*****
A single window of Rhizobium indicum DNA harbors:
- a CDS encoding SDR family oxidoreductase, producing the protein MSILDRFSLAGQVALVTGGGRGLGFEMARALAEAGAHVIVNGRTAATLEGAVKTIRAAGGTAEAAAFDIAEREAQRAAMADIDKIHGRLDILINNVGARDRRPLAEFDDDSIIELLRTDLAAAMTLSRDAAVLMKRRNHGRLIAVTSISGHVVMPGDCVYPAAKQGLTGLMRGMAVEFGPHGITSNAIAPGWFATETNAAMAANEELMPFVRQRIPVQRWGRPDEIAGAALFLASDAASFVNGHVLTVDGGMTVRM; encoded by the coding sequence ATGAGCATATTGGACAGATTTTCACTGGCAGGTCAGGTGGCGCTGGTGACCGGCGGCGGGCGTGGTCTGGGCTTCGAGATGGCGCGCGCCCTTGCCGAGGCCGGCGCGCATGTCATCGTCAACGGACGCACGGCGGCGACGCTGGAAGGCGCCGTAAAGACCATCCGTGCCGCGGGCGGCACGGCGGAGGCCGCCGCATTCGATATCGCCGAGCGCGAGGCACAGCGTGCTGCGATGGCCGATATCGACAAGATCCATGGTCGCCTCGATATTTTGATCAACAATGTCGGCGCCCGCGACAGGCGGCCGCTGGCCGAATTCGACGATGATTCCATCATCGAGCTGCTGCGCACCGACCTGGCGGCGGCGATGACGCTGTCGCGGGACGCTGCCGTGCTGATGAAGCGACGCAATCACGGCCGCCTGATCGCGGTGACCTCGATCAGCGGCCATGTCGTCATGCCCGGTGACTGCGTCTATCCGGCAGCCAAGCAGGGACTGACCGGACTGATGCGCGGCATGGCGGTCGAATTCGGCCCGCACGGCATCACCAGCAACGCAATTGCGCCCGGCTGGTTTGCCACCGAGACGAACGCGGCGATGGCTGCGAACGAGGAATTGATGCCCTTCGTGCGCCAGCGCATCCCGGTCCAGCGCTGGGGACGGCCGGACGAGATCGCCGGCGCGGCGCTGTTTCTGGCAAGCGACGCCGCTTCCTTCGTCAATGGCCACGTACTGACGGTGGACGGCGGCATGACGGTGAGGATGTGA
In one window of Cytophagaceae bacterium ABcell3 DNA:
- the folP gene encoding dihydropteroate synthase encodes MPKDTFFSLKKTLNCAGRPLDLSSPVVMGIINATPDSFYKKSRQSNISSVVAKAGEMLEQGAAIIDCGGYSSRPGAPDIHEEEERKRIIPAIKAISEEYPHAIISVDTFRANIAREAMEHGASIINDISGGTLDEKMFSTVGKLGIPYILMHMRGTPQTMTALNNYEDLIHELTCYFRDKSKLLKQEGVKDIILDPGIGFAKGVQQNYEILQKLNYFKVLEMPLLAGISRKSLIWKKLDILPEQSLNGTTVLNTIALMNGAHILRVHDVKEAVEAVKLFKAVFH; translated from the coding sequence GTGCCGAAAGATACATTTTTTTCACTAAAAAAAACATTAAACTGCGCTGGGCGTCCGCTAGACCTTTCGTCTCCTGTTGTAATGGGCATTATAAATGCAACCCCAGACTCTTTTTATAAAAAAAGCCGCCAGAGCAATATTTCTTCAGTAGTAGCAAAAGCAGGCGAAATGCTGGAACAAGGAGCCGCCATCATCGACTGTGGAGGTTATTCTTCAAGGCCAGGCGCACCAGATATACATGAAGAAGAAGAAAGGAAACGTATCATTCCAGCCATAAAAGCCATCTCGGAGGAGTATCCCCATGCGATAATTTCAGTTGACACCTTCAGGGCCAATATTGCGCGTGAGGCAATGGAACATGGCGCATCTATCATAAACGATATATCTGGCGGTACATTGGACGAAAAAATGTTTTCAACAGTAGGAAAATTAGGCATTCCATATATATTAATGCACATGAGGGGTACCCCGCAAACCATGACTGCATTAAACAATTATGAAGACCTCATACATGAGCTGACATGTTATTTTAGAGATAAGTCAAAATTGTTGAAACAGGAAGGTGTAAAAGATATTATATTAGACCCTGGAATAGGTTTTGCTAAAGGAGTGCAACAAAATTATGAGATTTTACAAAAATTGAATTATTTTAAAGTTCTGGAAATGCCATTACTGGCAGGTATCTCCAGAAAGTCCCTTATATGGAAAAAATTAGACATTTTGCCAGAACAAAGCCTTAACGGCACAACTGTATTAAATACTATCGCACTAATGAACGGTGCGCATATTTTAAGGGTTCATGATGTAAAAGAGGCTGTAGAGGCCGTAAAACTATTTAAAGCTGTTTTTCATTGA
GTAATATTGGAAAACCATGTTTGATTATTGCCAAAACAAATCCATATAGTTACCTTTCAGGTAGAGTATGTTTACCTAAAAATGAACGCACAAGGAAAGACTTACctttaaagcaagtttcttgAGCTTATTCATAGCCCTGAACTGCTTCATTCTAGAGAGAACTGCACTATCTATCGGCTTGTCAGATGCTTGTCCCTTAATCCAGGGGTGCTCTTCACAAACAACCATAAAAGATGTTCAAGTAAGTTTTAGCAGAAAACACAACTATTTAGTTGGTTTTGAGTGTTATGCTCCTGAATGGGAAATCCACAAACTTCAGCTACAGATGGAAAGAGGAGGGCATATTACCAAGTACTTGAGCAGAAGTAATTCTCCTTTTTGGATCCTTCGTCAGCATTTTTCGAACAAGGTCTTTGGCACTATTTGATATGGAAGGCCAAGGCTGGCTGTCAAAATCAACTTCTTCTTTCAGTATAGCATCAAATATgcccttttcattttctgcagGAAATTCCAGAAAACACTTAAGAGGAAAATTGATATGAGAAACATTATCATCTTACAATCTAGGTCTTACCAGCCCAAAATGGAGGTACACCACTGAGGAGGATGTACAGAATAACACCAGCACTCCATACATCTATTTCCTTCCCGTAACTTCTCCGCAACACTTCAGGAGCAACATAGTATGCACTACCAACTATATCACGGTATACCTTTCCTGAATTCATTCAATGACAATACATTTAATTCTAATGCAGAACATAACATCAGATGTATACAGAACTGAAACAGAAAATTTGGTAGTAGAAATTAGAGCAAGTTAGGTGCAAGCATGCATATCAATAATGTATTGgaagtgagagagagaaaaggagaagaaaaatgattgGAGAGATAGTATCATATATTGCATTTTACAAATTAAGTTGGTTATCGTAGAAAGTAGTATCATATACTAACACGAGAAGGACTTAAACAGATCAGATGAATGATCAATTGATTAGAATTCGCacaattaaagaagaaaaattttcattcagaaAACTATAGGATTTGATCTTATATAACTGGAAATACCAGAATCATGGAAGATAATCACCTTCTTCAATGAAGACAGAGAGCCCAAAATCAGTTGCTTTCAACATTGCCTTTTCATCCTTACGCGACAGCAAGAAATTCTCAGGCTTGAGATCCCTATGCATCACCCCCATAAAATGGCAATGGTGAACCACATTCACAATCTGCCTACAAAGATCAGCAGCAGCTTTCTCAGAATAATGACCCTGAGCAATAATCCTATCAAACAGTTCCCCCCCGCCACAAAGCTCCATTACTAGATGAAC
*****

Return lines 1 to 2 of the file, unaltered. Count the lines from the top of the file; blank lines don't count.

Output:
A single window of Rhizobium indicum DNA harbors:
- a CDS encoding SDR family oxidoreductase, producing the protein MSILDRFSLAGQVALVTGGGRGLGFEMARALAEAGAHVIVNGRTAATLEGAVKTIRAAGGTAEAAAFDIAEREAQRAAMADIDKIHGRLDILINNVGARDRRPLAEFDDDSIIELLRTDLAAAMTLSRDAAVLMKRRNHGRLIAVTSISGHVVMPGDCVYPAAKQGLTGLMRGMAVEFGPHGITSNAIAPGWFATETNAAMAANEELMPFVRQRIPVQRWGRPDEIAGAALFLASDAASFVNGHVLTVDGGMTVRM; encoded by the coding sequence ATGAGCATATTGGACAGATTTTCACTGGCAGGTCAGGTGGCGCTGGTGACCGGCGGCGGGCGTGGTCTGGGCTTCGAGATGGCGCGCGCCCTTGCCGAGGCCGGCGCGCATGTCATCGTCAACGGACGCACGGCGGCGACGCTGGAAGGCGCCGTAAAGACCATCCGTGCCGCGGGCGGCACGGCGGAGGCCGCCGCATTCGATATCGCCGAGCGCGAGGCACAGCGTGCTGCGATGGCCGATATCGACAAGATCCATGGTCGCCTCGATATTTTGATCAACAATGTCGGCGCCCGCGACAGGCGGCCGCTGGCCGAATTCGACGATGATTCCATCATCGAGCTGCTGCGCACCGACCTGGCGGCGGCGATGACGCTGTCGCGGGACGCTGCCGTGCTGATGAAGCGACGCAATCACGGCCGCCTGATCGCGGTGACCTCGATCAGCGGCCATGTCGTCATGCCCGGTGACTGCGTCTATCCGGCAGCCAAGCAGGGACTGACCGGACTGATGCGCGGCATGGCGGTCGAATTCGGCCCGCACGGCATCACCAGCAACGCAATTGCGCCCGGCTGGTTTGCCACCGAGACGAACGCGGCGATGGCTGCGAACGAGGAATTGATGCCCTTCGTGCGCCAGCGCATCCCGGTCCAGCGCTGGGGACGGCCGGACGAGATCGCCGGCGCGGCGCTGTTTCTGGCAAGCGACGCCGCTTCCTTCGTCAATGGCCACGTACTGACGGTGGACGGCGGCATGACGGTGAGGATGTGA